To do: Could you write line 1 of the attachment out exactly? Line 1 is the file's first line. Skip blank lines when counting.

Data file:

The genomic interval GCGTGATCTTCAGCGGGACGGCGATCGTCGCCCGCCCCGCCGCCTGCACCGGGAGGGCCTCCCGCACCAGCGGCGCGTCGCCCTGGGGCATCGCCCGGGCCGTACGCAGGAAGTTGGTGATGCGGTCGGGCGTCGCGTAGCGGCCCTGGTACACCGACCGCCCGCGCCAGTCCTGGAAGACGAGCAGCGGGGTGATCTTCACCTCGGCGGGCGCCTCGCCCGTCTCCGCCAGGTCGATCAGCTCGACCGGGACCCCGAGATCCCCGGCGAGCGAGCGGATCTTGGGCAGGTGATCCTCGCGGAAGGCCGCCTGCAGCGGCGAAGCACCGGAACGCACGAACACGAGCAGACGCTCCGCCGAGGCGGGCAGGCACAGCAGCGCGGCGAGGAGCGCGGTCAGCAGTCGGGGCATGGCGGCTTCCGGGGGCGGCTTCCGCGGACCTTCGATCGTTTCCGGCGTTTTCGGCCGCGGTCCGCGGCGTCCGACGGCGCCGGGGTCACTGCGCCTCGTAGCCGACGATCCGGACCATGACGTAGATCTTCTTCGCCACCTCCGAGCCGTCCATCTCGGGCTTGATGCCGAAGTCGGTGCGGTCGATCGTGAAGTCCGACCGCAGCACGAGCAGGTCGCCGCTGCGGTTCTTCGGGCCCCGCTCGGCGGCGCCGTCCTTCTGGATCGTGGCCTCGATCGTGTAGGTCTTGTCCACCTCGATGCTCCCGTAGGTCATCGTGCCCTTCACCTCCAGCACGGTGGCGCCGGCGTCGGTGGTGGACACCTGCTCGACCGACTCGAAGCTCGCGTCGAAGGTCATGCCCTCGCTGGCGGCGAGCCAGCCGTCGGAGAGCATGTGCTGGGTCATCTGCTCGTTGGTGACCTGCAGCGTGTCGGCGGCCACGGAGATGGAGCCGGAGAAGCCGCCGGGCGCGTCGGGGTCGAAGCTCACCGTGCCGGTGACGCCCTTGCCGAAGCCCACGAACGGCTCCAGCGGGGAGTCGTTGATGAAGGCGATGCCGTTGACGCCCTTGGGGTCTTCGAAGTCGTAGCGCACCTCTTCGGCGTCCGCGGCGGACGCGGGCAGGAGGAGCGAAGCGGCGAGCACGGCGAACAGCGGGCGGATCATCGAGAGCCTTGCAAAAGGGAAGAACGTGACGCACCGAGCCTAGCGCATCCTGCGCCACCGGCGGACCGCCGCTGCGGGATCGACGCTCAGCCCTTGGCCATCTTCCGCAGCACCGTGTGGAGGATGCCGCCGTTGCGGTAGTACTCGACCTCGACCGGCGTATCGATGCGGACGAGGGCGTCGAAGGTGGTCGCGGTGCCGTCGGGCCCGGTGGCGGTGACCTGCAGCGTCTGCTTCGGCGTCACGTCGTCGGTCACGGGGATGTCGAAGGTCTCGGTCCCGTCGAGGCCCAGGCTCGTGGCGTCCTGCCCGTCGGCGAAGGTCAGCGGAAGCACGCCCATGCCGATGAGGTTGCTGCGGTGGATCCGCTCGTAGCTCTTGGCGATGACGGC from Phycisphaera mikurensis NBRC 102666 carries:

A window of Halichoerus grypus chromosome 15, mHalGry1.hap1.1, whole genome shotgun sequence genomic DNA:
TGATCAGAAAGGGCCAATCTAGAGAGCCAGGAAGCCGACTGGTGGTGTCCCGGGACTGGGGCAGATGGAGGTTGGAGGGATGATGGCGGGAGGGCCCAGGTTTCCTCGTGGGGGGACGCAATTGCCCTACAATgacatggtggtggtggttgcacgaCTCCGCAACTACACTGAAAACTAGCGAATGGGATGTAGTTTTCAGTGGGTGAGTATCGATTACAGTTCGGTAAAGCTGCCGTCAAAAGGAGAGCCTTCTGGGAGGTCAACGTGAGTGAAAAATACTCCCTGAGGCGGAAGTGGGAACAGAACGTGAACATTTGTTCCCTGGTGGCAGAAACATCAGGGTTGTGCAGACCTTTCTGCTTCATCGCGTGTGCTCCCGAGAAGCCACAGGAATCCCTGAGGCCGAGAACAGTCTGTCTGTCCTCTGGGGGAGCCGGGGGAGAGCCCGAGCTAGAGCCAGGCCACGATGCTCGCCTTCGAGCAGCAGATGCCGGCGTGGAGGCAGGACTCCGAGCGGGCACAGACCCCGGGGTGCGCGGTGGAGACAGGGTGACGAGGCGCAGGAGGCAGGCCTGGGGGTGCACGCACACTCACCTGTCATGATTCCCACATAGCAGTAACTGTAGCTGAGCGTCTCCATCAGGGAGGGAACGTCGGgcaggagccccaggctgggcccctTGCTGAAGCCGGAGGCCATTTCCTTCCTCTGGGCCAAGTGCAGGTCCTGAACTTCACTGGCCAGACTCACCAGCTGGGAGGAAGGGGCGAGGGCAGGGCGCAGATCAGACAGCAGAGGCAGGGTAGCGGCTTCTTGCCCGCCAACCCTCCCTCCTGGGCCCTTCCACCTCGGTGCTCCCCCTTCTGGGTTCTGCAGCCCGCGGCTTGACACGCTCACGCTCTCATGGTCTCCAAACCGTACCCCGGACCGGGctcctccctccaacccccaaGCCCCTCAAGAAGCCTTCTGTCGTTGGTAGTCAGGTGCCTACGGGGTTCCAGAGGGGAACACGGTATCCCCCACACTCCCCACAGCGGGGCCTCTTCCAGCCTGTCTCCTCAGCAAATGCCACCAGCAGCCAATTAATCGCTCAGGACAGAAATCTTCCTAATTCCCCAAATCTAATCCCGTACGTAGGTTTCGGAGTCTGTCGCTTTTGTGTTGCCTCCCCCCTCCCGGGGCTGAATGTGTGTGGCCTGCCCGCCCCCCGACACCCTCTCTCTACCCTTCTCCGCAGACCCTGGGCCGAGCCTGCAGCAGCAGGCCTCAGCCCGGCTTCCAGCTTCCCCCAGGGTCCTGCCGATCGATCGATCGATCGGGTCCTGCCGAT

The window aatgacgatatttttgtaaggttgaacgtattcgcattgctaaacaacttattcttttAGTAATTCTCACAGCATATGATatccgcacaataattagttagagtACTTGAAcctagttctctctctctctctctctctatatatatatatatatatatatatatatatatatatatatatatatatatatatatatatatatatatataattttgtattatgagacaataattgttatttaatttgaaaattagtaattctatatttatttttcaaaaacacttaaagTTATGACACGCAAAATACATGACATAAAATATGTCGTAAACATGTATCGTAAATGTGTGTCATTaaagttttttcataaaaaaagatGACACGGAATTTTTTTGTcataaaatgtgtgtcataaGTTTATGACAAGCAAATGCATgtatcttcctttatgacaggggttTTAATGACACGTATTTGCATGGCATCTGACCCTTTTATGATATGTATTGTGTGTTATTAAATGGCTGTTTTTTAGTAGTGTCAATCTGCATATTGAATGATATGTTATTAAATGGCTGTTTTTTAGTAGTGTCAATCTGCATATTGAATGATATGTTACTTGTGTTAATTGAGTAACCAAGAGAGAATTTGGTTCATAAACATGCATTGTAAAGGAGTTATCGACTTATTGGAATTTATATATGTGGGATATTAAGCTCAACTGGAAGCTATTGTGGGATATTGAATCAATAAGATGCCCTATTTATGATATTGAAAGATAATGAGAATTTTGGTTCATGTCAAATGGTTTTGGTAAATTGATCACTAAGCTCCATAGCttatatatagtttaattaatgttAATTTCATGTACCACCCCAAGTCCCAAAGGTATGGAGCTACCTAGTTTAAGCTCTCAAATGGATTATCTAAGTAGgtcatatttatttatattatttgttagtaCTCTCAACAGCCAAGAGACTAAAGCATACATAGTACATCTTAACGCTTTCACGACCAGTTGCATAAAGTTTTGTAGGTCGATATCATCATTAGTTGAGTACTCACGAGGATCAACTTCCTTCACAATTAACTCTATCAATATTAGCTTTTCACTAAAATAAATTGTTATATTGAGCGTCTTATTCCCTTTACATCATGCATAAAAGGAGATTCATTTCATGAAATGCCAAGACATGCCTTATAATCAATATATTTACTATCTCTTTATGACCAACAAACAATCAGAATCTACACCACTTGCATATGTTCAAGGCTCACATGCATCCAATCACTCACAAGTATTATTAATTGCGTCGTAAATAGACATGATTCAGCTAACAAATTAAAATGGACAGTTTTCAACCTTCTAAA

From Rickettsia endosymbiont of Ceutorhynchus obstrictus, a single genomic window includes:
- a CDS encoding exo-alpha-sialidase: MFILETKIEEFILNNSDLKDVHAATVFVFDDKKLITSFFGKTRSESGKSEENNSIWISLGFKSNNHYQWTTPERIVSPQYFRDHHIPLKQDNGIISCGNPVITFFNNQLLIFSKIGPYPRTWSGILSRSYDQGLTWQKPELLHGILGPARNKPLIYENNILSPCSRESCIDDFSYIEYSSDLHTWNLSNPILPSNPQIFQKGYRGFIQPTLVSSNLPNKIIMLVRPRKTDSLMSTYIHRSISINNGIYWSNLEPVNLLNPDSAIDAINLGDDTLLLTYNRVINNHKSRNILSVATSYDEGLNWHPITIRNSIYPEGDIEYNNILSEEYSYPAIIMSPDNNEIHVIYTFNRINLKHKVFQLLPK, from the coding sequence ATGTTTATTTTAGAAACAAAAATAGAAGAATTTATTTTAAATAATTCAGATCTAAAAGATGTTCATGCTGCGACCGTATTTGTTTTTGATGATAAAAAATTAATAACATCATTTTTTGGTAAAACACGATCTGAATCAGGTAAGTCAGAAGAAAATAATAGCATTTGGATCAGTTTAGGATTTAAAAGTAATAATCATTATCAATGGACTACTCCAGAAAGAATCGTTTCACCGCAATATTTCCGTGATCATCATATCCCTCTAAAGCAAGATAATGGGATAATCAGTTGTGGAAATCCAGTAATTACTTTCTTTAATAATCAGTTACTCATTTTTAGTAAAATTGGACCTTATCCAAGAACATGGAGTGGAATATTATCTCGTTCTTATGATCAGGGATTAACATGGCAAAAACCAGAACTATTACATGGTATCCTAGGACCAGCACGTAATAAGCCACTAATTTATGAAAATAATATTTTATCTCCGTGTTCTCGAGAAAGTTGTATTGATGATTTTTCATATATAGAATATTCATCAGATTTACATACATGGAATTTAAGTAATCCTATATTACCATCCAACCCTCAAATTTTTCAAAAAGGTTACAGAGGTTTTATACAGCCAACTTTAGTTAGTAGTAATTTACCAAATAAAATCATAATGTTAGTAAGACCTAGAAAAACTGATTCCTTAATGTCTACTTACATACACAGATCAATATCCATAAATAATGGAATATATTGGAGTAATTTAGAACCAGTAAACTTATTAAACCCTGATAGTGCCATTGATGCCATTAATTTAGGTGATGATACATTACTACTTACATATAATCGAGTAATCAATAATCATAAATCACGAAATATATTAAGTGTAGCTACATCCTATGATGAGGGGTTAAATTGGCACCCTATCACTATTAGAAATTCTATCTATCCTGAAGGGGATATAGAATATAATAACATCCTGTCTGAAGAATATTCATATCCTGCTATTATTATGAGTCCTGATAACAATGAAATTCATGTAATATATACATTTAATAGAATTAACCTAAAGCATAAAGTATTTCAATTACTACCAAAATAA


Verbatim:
The genomic interval GCGTGATCTTCAGCGGGACGGCGATCGTCGCCCGCCCCGCCGCCTGCACCGGGAGGGCCTCCCGCACCAGCGGCGCGTCGCCCTGGGGCATCGCCCGGGCCGTACGCAGGAAGTTGGTGATGCGGTCGGGCGTCGCGTAGCGGCCCTGGTACACCGACCGCCCGCGCCAGTCCTGGAAGACGAGCAGCGGGGTGATCTTCACCTCGGCGGGCGCCTCGCCCGTCTCCGCCAGGTCGATCAGCTCGACCGGGACCCCGAGATCCCCGGCGAGCGAGCGGATCTTGGGCAGGTGATCCTCGCGGAAGGCCGCCTGCAGCGGCGAAGCACCGGAACGCACGAACACGAGCAGACGCTCCGCCGAGGCGGGCAGGCACAGCAGCGCGGCGAGGAGCGCGGTCAGCAGTCGGGGCATGGCGGCTTCCGGGGGCGGCTTCCGCGGACCTTCGATCGTTTCCGGCGTTTTCGGCCGCGGTCCGCGGCGTCCGACGGCGCCGGGGTCACTGCGCCTCGTAGCCGACGATCCGGACCATGACGTAGATCTTCTTCGCCACCTCCGAGCCGTCCATCTCGGGCTTGATGCCGAAGTCGGTGCGGTCGATCGTGAAGTCCGACCGCAGCACGAGCAGGTCGCCGCTGCGGTTCTTCGGGCCCCGCTCGGCGGCGCCGTCCTTCTGGATCGTGGCCTCGATCGTGTAGGTCTTGTCCACCTCGATGCTCCCGTAGGTCATCGTGCCCTTCACCTCCAGCACGGTGGCGCCGGCGTCGGTGGTGGACACCTGCTCGACCGACTCGAAGCTCGCGTCGAAGGTCATGCCCTCGCTGGCGGCGAGCCAGCCGTCGGAGAGCATGTGCTGGGTCATCTGCTCGTTGGTGACCTGCAGCGTGTCGGCGGCCACGGAGATGGAGCCGGAGAAGCCGCCGGGCGCGTCGGGGTCGAAGCTCACCGTGCCGGTGACGCCCTTGCCGAAGCCCACGAACGGCTCCAGCGGGGAGTCGTTGATGAAGGCGATGCCGTTGACGCCCTTGGGGTCTTCGAAGTCGTAGCGCACCTCTTCGGCGTCCGCGGCGGACGCGGGCAGGAGGAGCGAAGCGGCGAGCACGGCGAACAGCGGGCGGATCATCGAGAGCCTTGCAAAAGGGAAGAACGTGACGCACCGAGCCTAGCGCATCCTGCGCCACCGGCGGACCGCCGCTGCGGGATCGACGCTCAGCCCTTGGCCATCTTCCGCAGCACCGTGTGGAGGATGCCGCCGTTGCGGTAGTACTCGACCTCGACCGGCGTATCGATGCGGACGAGGGCGTCGAAGGTGGTCGCGGTGCCGTCGGGCCCGGTGGCGGTGACCTGCAGCGTCTGCTTCGGCGTCACGTCGTCGGTCACGGGGATGTCGAAGGTCTCGGTCCCGTCGAGGCCCAGGCTCGTGGCGTCCTGCCCGTCGGCGAAGGTCAGCGGAAGCACGCCCATGCCGATGAGGTTGCTGCGGTGGATCCGCTCGTAGCTCTTGGCGATGACGGC from Phycisphaera mikurensis NBRC 102666 carries: